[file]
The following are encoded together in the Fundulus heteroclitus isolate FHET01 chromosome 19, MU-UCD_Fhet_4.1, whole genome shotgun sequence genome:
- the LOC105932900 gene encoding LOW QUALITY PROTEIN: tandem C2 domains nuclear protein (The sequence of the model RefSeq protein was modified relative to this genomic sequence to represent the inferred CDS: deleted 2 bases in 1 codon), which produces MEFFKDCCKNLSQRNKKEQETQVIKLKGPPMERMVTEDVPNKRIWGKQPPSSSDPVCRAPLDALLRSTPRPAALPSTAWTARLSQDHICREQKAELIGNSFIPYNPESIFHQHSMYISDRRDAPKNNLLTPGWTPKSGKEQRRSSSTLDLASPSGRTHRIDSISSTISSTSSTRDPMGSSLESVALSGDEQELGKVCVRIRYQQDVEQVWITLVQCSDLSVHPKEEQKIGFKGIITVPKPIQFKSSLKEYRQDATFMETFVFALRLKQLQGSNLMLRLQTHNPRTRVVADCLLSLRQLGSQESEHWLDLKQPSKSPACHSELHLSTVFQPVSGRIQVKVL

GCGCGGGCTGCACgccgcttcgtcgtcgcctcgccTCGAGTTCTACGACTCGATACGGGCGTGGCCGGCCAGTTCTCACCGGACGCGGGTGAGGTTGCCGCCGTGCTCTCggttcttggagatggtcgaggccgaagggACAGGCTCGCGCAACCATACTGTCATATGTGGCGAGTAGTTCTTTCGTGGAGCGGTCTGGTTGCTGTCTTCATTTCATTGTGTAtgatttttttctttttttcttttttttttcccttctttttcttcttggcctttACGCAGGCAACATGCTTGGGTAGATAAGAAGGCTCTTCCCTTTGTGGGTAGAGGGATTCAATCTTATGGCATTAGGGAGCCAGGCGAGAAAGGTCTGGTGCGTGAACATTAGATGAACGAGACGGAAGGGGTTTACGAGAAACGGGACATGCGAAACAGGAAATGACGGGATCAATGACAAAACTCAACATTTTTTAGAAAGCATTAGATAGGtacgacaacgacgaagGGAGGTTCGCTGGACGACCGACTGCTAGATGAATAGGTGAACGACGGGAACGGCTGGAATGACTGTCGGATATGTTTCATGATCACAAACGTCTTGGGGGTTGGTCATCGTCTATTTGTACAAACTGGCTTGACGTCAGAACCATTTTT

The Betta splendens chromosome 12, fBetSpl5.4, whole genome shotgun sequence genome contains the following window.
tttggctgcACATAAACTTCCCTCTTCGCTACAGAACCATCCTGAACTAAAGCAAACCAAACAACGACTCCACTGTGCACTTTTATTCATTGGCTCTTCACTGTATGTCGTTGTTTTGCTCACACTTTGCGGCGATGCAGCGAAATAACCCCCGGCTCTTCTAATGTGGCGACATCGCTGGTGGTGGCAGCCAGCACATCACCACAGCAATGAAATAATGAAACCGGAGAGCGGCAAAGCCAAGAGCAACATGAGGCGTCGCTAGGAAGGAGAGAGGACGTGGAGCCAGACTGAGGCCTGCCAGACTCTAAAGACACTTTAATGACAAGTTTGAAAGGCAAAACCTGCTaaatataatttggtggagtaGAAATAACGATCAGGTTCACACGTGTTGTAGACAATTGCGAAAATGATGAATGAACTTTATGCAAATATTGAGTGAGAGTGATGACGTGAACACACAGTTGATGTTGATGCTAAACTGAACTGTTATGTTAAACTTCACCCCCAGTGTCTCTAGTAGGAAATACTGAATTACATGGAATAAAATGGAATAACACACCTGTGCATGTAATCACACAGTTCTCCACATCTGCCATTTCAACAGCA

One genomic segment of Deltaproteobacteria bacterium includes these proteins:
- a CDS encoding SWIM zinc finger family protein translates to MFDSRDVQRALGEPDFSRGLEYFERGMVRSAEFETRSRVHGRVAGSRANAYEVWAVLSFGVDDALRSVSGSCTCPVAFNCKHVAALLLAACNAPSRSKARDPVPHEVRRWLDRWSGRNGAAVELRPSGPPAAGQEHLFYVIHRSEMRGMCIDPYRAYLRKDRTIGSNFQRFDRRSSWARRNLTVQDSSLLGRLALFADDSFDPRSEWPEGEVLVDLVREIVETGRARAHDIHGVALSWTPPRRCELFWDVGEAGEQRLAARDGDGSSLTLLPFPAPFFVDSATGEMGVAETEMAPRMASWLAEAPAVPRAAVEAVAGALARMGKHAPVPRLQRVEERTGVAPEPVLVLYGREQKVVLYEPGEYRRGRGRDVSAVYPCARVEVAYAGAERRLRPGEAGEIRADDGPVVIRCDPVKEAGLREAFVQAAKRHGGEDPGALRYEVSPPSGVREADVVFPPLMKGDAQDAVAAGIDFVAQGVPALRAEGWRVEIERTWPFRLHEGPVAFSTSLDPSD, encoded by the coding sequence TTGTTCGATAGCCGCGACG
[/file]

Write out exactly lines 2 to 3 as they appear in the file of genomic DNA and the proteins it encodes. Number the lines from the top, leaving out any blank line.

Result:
- the LOC105932900 gene encoding LOW QUALITY PROTEIN: tandem C2 domains nuclear protein (The sequence of the model RefSeq protein was modified relative to this genomic sequence to represent the inferred CDS: deleted 2 bases in 1 codon), which produces MEFFKDCCKNLSQRNKKEQETQVIKLKGPPMERMVTEDVPNKRIWGKQPPSSSDPVCRAPLDALLRSTPRPAALPSTAWTARLSQDHICREQKAELIGNSFIPYNPESIFHQHSMYISDRRDAPKNNLLTPGWTPKSGKEQRRSSSTLDLASPSGRTHRIDSISSTISSTSSTRDPMGSSLESVALSGDEQELGKVCVRIRYQQDVEQVWITLVQCSDLSVHPKEEQKIGFKGIITVPKPIQFKSSLKEYRQDATFMETFVFALRLKQLQGSNLMLRLQTHNPRTRVVADCLLSLRQLGSQESEHWLDLKQPSKSPACHSELHLSTVFQPVSGRIQVKVL

GCGCGGGCTGCACgccgcttcgtcgtcgcctcgccTCGAGTTCTACGACTCGATACGGGCGTGGCCGGCCAGTTCTCACCGGACGCGGGTGAGGTTGCCGCCGTGCTCTCggttcttggagatggtcgaggccgaagggACAGGCTCGCGCAACCATACTGTCATATGTGGCGAGTAGTTCTTTCGTGGAGCGGTCTGGTTGCTGTCTTCATTTCATTGTGTAtgatttttttctttttttcttttttttttcccttctttttcttcttggcctttACGCAGGCAACATGCTTGGGTAGATAAGAAGGCTCTTCCCTTTGTGGGTAGAGGGATTCAATCTTATGGCATTAGGGAGCCAGGCGAGAAAGGTCTGGTGCGTGAACATTAGATGAACGAGACGGAAGGGGTTTACGAGAAACGGGACATGCGAAACAGGAAATGACGGGATCAATGACAAAACTCAACATTTTTTAGAAAGCATTAGATAGGtacgacaacgacgaagGGAGGTTCGCTGGACGACCGACTGCTAGATGAATAGGTGAACGACGGGAACGGCTGGAATGACTGTCGGATATGTTTCATGATCACAAACGTCTTGGGGGTTGGTCATCGTCTATTTGTACAAACTGGCTTGACGTCAGAACCATTTTT